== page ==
Brunel 200 Legacy Atmospheric pipe section.
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South West Arts Projects Overview > Newton Abbot Town & GWR Museum

Heading – Newton Abbot Town & GWR Museum

Atmospheric Event

Brunel’s connection with Newton Abbot is strong. While working on his Atmospheric Railway system, Brunel based himself in the town, using the Earl of Devon’s architect’s office. In this area of the South West, the atmospheric system is well known, but there is no physical representation of it to see. As a complex scientific principle, the atmospheric system is difficult to explain without a working model to demonstrate it in practise.

Newton Abbot Town & GWR Museum  - The atmospheric event in the gardens of Forde House.

The atmospheric event in the gardens of Forde House.

The Newton Abbot Town & GWR Museum decided to address this by creating a two-day Atmospheric Event to entertain and educate local people in how the atmospheric principle really worked.

The Museum also extended its permanent exhibition at its home base with videos, displays and photographs of Brunel, and displayed the William Dawson watercolours to encourage regular and new visitors to learn more about Brunel and his achievements.

The combination of the exhibition within the museum and by creating a two-day Atmospheric Event (13 and 14 May 2006) held in the house and gardens of Forde House has encouraged a great interest in IK Brunel and engineers in the area. The Museum had many more visitors than usual to the exhibition, some visitors travelling long distances:

Visitor numbers in 2005, Jan to May: 1,009
Visitor numbers in 2006, from mid-Feb to June: 2,489

The Museum also supported Wren Music to develop the Brunel community play ‘A Wonderful Alteration’. As a result, 150 people were involved in the play, including individuals, families, school children, teenagers, the local town band, school bands and the local choir.

For further information, visit the Museum at: and type Newton Abbot into the Search box.

Newton Abbot Town & GWR Museum  - Barometer World Activity.

Barometer World Activity.

Visitor comments from the Atmospheric Event and Community Play

“I at last understand what the atmospheric system was.”

“I never knew Brunel did so many different things.”

“I know all about Brunel now.”
(a small boy!)

“Isn’t it amazing to see a piece of the pipe, wasn’t it big.”

“I don’t want this to finish”
(child in the Brunel play)

“It is wonderful to work with Paul.”

(comment from a Town Band player on Paul Wilson from the Wren Trust)

“It’s been such FUN, I wish we could have the Wren Trust working with us at school, I love doing the junk band and now it will stop again.”
(Knowles Hill school pupil)

“Working with the Wren trust has been brilliant, everyone had a part and we all did our bit; it really was good.”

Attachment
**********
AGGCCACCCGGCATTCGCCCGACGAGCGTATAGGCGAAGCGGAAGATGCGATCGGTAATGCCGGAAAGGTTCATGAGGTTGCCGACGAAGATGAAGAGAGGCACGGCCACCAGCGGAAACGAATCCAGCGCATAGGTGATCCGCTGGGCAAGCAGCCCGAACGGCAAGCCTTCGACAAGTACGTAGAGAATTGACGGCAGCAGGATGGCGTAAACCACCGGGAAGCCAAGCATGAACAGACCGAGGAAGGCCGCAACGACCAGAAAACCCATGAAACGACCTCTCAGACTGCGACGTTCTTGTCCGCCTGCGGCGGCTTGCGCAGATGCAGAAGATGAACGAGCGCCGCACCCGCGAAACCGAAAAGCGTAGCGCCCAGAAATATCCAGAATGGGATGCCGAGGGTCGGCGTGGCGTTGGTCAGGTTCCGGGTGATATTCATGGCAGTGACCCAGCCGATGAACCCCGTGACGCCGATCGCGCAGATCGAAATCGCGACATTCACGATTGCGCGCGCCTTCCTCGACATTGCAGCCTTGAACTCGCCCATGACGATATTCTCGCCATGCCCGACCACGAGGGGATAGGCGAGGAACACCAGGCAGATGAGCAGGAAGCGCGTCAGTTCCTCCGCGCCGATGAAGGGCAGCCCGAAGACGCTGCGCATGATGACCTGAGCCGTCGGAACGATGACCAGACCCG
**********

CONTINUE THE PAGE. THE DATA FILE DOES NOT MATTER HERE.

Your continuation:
“Mr Brunel would have been proud of your tribute to him!”

“Enjoyable, a subject and a half.”

The railway modellers commented that “…we have never had so many intelligent questions in a show before.”….!

“I love Forde House. It’s such a lovely place, why haven’t I been here before?”

From this event and celebration of IK Brunel, there has been a greater awareness and understanding of Brunel’s atmospheric railway; together with an understanding of the impact that Brunel’s railway brought to the life of the town.

Newton Abbot Town & GWR Museum - Learning Atmospheric principles.
Learning Atmospheric principles.

Visitor comments from the Brunel exhibition

“We enjoyed learning about the atmospheric railway which we’d only heard about before. The exhibition and video are very informative and the staff so welcoming.”

“Very interesting – well laid out; I’ll return again with more visitors.”
Visitor from South Wales

“Informative exhibition which will demand a second (and maybe third!) visit. Friendly and helpful stewarding.”

“My sons, aged 4 and 2, really enjoyed the railway room. Will definitely visit again.”

“An excellent selection of good explanatory material on that great mystery – the ‘Atmospheric Railway.’”

“Great exhibition and helpful staff and curator. This is my second visit to this exhibition.”

“My great-grandmother, Margaret Voisey, was of Huguenot stock who had come as refugees from France in the reign of Elizabeth I. Her father was angle ironsmith to I K Brunel (also an émigré). I remember seeing her brother, my great uncle Harry some 75 years ago. He was also an angle ironsmith at Swindon Railway Works. All the boys in the Rushton-Voisey household served their apprenticeships in the Railway Works. I remembered that Uncle Harry had Brunel’s drawing board, but I’m afraid it got lost.”

George Rushton, Dartmouth

“I’ve never spent so long in any museum! (3 hours). Excellent help and info from dedicated staff – thanks.”
Visitor from Bristol